Sunday, December 13

12 Days of Christmas ... Sort of

Sometime in my twenties, I stopped participating in the commercialized madness also known as Christmas. Removing oneself from the Hallmark conveyor belt may sound like an easy way out. But it is not. As is true with expired eggnog, the guilt associated with boycotting the system slowly deteriorates your endoskeleton. Holiday parties and their designated Santas destroy empty-handed contentment. You don’t even have to unwrap the shiny box they perched in your lap to know what it contains: one hundred invitations to scold yourself: “Your ass so cheap, a stiff wind would rub its image right off.”

I never wanted to be a Scrooge. But as my tactics began to fail, it just happened. Excluding myself from the gift exchange doesn't work when no one else honors it. Being a two-time recipient of a gift I've regifted makes me feel all the more inferior. So, instead of avoiding the season entirely, why not celebrate the true spirit of Christmas? Besides, the invaluable gifts don't cost a cent. Try giving without spending, they say. Give of yourself, your time, your expertise.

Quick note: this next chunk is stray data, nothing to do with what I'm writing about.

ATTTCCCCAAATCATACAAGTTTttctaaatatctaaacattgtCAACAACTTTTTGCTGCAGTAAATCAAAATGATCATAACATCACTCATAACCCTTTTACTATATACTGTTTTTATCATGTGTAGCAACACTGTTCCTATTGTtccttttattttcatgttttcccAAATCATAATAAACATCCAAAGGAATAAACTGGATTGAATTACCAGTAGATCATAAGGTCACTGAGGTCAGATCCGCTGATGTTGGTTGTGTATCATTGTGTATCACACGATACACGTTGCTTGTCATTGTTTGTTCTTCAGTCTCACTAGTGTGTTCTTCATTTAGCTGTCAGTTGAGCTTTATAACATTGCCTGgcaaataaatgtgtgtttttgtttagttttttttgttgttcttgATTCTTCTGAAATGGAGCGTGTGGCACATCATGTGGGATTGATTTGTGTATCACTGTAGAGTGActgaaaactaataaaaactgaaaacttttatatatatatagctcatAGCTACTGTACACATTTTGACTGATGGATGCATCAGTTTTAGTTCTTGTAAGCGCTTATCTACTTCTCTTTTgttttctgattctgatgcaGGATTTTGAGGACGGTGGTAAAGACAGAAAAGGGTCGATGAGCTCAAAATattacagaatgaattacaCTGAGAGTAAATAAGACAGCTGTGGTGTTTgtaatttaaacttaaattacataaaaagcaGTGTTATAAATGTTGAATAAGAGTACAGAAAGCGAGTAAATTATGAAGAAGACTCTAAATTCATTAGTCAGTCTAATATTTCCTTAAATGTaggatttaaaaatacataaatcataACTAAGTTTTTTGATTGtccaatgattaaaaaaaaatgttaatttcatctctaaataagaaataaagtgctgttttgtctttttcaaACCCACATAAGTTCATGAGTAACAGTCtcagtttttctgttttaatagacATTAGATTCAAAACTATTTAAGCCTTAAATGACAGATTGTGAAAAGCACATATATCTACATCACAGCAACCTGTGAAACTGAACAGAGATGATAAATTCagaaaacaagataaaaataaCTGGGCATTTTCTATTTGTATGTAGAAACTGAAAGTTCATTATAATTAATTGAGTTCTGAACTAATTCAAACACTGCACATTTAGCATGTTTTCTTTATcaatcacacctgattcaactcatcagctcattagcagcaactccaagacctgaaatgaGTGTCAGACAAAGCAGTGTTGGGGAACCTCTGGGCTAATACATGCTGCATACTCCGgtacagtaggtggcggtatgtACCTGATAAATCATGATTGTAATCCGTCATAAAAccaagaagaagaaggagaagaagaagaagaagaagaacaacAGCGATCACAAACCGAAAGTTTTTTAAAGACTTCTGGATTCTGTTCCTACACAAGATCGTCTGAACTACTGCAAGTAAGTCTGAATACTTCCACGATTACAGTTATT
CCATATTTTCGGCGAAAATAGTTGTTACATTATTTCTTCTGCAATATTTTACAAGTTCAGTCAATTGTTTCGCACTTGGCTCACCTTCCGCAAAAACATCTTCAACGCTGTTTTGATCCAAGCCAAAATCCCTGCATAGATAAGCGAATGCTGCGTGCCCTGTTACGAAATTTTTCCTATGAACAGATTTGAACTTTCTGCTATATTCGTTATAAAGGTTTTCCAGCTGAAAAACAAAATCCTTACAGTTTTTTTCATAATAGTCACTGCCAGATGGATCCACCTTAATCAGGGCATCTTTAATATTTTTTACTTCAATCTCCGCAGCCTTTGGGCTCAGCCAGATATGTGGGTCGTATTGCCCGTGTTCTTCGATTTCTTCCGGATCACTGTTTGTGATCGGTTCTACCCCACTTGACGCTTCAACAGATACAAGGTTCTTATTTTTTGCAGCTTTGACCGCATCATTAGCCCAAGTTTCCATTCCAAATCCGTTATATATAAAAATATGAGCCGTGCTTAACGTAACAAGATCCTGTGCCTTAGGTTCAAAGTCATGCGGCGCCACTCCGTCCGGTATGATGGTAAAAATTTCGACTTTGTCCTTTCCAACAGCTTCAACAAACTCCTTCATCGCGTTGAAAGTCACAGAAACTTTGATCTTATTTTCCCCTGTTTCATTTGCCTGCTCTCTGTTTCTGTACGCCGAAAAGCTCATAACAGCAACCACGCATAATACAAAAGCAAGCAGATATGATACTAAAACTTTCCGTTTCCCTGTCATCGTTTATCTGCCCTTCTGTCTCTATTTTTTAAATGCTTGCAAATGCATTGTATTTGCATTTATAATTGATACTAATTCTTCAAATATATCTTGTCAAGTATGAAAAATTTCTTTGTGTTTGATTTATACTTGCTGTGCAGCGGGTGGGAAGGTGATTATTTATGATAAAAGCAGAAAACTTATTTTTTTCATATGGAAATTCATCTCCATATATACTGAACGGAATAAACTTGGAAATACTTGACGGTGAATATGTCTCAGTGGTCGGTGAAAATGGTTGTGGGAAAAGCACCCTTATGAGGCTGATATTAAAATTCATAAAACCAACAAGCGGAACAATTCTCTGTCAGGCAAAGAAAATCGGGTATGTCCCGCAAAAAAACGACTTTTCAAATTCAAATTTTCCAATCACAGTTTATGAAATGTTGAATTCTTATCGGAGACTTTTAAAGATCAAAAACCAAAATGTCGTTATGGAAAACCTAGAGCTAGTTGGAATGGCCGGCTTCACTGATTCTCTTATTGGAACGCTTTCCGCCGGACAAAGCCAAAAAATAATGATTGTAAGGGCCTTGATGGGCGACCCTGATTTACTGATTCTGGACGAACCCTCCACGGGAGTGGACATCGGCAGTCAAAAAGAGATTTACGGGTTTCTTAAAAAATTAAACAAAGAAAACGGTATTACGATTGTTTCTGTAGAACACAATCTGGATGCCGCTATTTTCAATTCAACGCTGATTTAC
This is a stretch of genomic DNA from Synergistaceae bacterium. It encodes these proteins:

If you are feeling financially overwhelmed this year, I challenge you to join me in giving—or creating a gift to give later—without spending, every day until Christmas. We’ll call it the “12 days of Christmas” (technically, the twelve days don't begin until the 25th, but that seems a little late for our intent).

The only guidelines are to gift thoughtfully and spend frugally—if at all. The gift should be something you think the receiver would appreciate like a voucher for a massage, babysitting, dog walking, cooking a homemade dinner, cookies, volunteering, or writing a personal letter. You can get more ideas from pros on the Web. Cami Walker has made giving her business. She has some great ideas on her Web site .

As I partake in the 12 Days of Christmas, I will share some of the gift ideas I wrap up. Today, for example, I answered one Bow Wow trivia question in exchange for kibbles. You don’t even have to answer correctly. For every answer, gifts 10 kibbles to an animal shelter to help feed homeless dogs and cats. You can also send a Freekibble e-card to friends and family to help increase the kibble count.

Please share your own gift ideas and/or progress—should you choose to accept the challenge.

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